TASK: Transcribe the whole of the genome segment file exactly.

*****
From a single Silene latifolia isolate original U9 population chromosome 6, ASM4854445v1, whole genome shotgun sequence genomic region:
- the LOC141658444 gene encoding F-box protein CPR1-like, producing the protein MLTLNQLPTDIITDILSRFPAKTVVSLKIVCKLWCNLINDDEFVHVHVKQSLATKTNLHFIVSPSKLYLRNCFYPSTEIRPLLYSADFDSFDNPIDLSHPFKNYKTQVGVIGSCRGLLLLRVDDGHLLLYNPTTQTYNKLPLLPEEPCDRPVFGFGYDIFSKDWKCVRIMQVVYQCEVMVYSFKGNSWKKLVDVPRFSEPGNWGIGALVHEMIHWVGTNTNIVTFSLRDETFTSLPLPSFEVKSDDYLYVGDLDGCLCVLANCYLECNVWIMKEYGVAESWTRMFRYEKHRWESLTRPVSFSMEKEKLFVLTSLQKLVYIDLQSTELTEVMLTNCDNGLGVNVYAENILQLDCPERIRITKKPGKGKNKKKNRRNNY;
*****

From a single Silene latifolia isolate original U9 population chromosome 6, ASM4854445v1, whole genome shotgun sequence genomic region:
- the LOC141658444 gene encoding F-box protein CPR1-like, producing the protein MLTLNQLPTDIITDILSRFPAKTVVSLKIVCKLWCNLINDDEFVHVHVKQSLATKTNLHFIVSPSKLYLRNCFYPSTEIRPLLYSADFDSFDNPIDLSHPFKNYKTQVGVIGSCRGLLLLRVDDGHLLLYNPTTQTYNKLPLLPEEPCDRPVFGFGYDIFSKDWKCVRIMQVVYQCEVMVYSFKGNSWKKLVDVPRFSEPGNWGIGALVHEMIHWVGTNTNIVTFSLRDETFTSLPLPSFEVKSDDYLYVGDLDGCLCVLANCYLECNVWIMKEYGVAESWTRMFRYEKHRWESLTRPVSFSMEKEKLFVLTSLQKLVYIDLQSTELTEVMLTNCDNGLGVNVYAENILQLDCPERIRITKKPGKGKNKKKNRRNNY;